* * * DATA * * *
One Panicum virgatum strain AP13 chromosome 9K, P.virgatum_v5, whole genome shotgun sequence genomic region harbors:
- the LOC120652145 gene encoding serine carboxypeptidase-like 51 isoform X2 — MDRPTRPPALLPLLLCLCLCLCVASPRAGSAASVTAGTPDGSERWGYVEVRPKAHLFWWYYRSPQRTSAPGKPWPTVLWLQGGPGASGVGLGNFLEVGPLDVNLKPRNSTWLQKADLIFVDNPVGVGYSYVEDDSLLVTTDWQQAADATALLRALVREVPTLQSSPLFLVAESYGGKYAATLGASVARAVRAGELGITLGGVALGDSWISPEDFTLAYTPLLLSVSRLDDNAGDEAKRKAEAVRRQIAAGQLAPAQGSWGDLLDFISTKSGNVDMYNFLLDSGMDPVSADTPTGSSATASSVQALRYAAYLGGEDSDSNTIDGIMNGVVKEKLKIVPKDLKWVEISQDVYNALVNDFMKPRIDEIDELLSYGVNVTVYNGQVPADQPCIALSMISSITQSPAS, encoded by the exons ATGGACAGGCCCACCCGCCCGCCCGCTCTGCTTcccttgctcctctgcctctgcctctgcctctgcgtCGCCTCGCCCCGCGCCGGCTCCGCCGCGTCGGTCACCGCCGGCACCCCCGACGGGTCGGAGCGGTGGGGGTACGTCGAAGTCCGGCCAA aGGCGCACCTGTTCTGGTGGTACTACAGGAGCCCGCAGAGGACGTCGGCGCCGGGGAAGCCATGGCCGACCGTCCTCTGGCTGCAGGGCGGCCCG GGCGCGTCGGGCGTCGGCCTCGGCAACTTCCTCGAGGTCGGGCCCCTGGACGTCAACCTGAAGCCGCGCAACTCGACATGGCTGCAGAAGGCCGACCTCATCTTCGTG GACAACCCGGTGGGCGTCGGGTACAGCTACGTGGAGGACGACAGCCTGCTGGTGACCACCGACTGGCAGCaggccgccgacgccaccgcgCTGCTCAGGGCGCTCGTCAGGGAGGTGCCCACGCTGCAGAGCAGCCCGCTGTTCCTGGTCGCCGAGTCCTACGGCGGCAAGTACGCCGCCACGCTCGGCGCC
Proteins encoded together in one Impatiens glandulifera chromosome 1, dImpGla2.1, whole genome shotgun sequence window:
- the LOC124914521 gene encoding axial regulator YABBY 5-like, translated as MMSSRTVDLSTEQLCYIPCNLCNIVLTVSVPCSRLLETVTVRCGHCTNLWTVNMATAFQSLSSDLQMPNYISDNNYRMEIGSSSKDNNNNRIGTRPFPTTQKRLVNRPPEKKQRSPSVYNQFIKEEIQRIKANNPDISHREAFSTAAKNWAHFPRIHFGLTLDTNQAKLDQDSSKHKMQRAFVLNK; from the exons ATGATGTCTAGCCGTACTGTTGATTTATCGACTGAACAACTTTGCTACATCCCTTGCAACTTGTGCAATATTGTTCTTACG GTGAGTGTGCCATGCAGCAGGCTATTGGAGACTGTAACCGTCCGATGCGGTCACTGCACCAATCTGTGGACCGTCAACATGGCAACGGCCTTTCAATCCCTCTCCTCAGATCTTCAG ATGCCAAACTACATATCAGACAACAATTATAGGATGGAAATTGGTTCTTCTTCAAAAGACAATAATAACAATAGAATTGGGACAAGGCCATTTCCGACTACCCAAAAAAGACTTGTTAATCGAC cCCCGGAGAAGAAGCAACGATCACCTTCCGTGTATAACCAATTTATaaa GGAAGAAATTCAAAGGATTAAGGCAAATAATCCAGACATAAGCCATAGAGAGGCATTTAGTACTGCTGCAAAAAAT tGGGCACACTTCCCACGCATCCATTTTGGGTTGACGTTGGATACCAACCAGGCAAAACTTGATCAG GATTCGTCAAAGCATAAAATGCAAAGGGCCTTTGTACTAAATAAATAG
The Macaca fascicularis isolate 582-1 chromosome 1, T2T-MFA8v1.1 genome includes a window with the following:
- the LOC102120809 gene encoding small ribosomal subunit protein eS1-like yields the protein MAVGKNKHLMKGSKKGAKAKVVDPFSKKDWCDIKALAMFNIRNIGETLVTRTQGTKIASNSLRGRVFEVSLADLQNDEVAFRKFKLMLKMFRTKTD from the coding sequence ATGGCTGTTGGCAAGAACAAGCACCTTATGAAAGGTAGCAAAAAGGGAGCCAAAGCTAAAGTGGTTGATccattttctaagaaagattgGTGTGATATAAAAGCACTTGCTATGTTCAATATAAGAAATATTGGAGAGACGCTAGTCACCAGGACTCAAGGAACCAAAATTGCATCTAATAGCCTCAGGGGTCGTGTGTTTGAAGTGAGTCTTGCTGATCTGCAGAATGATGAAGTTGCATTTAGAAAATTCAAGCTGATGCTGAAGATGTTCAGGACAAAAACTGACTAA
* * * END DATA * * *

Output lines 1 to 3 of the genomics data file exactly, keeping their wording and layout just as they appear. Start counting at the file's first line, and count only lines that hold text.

One Panicum virgatum strain AP13 chromosome 9K, P.virgatum_v5, whole genome shotgun sequence genomic region harbors:
- the LOC120652145 gene encoding serine carboxypeptidase-like 51 isoform X2 — MDRPTRPPALLPLLLCLCLCLCVASPRAGSAASVTAGTPDGSERWGYVEVRPKAHLFWWYYRSPQRTSAPGKPWPTVLWLQGGPGASGVGLGNFLEVGPLDVNLKPRNSTWLQKADLIFVDNPVGVGYSYVEDDSLLVTTDWQQAADATALLRALVREVPTLQSSPLFLVAESYGGKYAATLGASVARAVRAGELGITLGGVALGDSWISPEDFTLAYTPLLLSVSRLDDNAGDEAKRKAEAVRRQIAAGQLAPAQGSWGDLLDFISTKSGNVDMYNFLLDSGMDPVSADTPTGSSATASSVQALRYAAYLGGEDSDSNTIDGIMNGVVKEKLKIVPKDLKWVEISQDVYNALVNDFMKPRIDEIDELLSYGVNVTVYNGQVPADQPCIALSMISSITQSPAS, encoded by the exons ATGGACAGGCCCACCCGCCCGCCCGCTCTGCTTcccttgctcctctgcctctgcctctgcctctgcgtCGCCTCGCCCCGCGCCGGCTCCGCCGCGTCGGTCACCGCCGGCACCCCCGACGGGTCGGAGCGGTGGGGGTACGTCGAAGTCCGGCCAA aGGCGCACCTGTTCTGGTGGTACTACAGGAGCCCGCAGAGGACGTCGGCGCCGGGGAAGCCATGGCCGACCGTCCTCTGGCTGCAGGGCGGCCCG GGCGCGTCGGGCGTCGGCCTCGGCAACTTCCTCGAGGTCGGGCCCCTGGACGTCAACCTGAAGCCGCGCAACTCGACATGGCTGCAGAAGGCCGACCTCATCTTCGTG GACAACCCGGTGGGCGTCGGGTACAGCTACGTGGAGGACGACAGCCTGCTGGTGACCACCGACTGGCAGCaggccgccgacgccaccgcgCTGCTCAGGGCGCTCGTCAGGGAGGTGCCCACGCTGCAGAGCAGCCCGCTGTTCCTGGTCGCCGAGTCCTACGGCGGCAAGTACGCCGCCACGCTCGGCGCC
Proteins encoded together in one Impatiens glandulifera chromosome 1, dImpGla2.1, whole genome shotgun sequence window: